Afghanistan female athletes find new homes Down Under and in Europe after fleeing the Taliban

Taekwondo and youth soccer the latest sports to successfully get athletes out of Afghanistan following the return to power of the Taliban.

FILE PHOTO: Taliban soldiers stand in front of a sign at the international airport in Kabul, Afghanistan, September 9, 2021. WANA (West Asia News Agency) via REUTERS ATTENTION EDITORS - THIS IMAGE HAS BEEN SUPPLIED BY A THIRD PARTY./File Photo
FILE PHOTO: Taliban soldiers stand in front of a sign at the international airport in Kabul, Afghanistan, September 9, 2021. WANA (West Asia News Agency) via REUTERS ATTENTION EDITORS - THIS IMAGE HAS BEEN SUPPLIED BY A THIRD PARTY./File Photo

Two groups of female athletes who fled Afghanistan after the Taliban regained control of the country are settling in new countries.

Seven taekwondo athletes will be calling Melbourne, Australia home, according to the Associated Press.

They are completing quarantine this week after arriving in Australia following what is described as a “high-risk evacuation” carried out with the help of the Australian government, Australian Taekwondo and Oceania Taekwondo. The effort was spearheaded by former Australia national soccer captain and humanitarian advocate Craig Foster.

One of the athletes, Fatima Ahmadi, was quoted as saying “I feel so good about arriving in Australia. We are safe here without any danger. Australian Taekwondo helped us a lot and I am so thankful. We are now waiting to do some useful things for Australia and repay your help.”

Australia has already welcomed a large group of athletes from Afghanistan, including members of the women’s national soccer team, Foster told Sky Sports News earlier this month.

Afghanistan’s girl’s youth soccer team has also found a home this week. According to the AP, Portugal has granted asylum to the 26 team members, who are aged 14-16, and their families. a group of 80 people.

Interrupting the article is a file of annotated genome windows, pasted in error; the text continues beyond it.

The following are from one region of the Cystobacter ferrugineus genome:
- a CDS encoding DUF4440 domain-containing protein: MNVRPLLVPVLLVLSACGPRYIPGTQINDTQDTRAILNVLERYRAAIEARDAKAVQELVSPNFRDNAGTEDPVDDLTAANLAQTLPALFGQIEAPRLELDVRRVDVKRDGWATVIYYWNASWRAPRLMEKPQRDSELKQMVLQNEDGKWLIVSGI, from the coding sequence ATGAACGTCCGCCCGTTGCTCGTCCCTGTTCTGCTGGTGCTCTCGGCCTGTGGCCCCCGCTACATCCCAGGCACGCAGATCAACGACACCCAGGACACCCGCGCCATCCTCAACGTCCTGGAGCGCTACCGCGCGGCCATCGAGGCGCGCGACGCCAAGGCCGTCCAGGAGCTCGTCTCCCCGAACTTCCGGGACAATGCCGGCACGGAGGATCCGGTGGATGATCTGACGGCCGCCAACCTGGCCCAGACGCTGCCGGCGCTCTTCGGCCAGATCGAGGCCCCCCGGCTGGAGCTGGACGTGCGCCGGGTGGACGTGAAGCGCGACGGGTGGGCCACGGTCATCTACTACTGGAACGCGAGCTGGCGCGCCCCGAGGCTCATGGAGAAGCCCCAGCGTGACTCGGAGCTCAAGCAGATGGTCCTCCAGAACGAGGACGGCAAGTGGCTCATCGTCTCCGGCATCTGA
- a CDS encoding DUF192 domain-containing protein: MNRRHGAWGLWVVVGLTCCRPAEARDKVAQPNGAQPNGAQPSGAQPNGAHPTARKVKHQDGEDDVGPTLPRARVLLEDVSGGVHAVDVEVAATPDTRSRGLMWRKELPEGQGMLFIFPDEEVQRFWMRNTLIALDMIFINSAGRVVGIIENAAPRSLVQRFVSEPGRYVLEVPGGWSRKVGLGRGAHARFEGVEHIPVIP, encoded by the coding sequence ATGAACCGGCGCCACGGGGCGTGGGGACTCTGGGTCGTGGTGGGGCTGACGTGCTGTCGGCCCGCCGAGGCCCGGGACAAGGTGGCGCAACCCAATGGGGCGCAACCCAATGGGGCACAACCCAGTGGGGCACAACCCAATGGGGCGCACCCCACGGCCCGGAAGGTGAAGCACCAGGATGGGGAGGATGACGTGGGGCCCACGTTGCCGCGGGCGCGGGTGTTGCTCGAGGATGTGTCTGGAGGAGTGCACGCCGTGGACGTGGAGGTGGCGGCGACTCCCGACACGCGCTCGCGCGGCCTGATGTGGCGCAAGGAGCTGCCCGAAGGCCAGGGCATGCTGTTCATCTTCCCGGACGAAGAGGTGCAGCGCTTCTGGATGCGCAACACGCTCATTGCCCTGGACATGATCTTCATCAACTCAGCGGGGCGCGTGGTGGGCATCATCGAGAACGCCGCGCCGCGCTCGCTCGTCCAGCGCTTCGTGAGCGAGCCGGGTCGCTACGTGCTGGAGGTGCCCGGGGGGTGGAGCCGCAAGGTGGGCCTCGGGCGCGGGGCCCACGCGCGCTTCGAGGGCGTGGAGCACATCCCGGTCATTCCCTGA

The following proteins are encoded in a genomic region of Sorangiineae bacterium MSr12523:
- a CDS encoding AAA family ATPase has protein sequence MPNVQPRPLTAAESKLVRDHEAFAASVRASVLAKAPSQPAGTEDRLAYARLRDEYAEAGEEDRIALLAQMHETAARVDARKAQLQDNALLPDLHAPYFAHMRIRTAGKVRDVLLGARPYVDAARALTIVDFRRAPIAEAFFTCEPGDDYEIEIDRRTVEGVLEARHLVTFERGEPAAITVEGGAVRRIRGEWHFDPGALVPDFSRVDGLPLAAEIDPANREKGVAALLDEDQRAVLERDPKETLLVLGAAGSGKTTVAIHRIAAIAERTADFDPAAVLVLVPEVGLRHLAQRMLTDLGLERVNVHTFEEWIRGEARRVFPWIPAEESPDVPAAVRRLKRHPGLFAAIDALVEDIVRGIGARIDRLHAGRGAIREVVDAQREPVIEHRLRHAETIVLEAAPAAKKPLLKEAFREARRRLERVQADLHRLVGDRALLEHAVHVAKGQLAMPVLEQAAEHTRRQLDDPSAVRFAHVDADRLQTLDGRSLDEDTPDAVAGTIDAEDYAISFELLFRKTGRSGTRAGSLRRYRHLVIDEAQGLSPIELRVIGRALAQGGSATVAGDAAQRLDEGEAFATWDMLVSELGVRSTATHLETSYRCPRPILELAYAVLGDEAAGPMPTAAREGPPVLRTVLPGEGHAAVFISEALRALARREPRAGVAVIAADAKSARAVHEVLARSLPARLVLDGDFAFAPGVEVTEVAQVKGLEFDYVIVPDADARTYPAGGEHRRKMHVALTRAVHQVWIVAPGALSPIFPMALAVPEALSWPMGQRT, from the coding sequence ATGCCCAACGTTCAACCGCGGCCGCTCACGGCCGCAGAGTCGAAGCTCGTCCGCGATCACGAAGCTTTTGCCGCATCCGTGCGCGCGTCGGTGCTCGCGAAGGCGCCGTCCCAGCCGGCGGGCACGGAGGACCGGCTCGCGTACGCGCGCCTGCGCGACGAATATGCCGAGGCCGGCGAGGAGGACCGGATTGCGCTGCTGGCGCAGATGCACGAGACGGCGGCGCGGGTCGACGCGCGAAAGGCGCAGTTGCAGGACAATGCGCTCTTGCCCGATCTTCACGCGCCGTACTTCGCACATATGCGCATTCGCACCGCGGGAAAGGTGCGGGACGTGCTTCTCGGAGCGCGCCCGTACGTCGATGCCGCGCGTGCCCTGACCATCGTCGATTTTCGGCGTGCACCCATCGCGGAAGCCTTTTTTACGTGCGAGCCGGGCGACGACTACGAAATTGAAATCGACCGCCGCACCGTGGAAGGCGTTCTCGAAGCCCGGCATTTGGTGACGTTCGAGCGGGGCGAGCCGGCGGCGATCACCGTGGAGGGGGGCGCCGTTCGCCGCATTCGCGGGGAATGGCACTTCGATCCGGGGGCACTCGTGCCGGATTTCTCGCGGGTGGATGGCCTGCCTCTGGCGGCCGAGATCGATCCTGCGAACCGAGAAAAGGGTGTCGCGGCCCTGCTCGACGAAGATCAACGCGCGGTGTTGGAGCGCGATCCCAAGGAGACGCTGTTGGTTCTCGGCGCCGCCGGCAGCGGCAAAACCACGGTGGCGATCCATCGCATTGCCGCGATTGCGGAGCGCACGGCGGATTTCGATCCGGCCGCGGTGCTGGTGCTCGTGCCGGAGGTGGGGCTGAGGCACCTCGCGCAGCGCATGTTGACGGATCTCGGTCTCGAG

They were flown out on a charter flight to Lisbon on Sunday, the culmination of a international rescue mission called Operation Soccer Balls that was coordinated with the Taliban.

Afghan women's rights defenders and civil activists protest to call on the Taliban for the preservation of their achievements and education, in front of the presidential palace in Kabul, Afghanistan September 3, 2021. REUTERS/Stringer     TPX IMAGES OF THE DAY
Afghan women's rights defenders and civil activists protest to call on the Taliban for the preservation of their achievements and education, in front of the presidential palace in Kabul, Afghanistan September 3, 2021. REUTERS/Stringer TPX IMAGES OF THE DAY

After the Taliban regained control of Afghanistan last month, they claimed things would be different from when they ruled previously from 1996-2001.

But so far there has not been any noticeable change in their policies severely restricting women’s rights.

The Guardian reported this week that the interim mayor of Kabul has told female employees in the Kabul city government to stay home, with work only allowed for those who cannot be replaced by men.

Emblematic of how things stand on the ground: the building once used for the Women’s Affairs Ministry is now home to the “Ministry for Preaching and Guidance and the Propagation of Virtue and the Prevention of Vice,” according to the AP.

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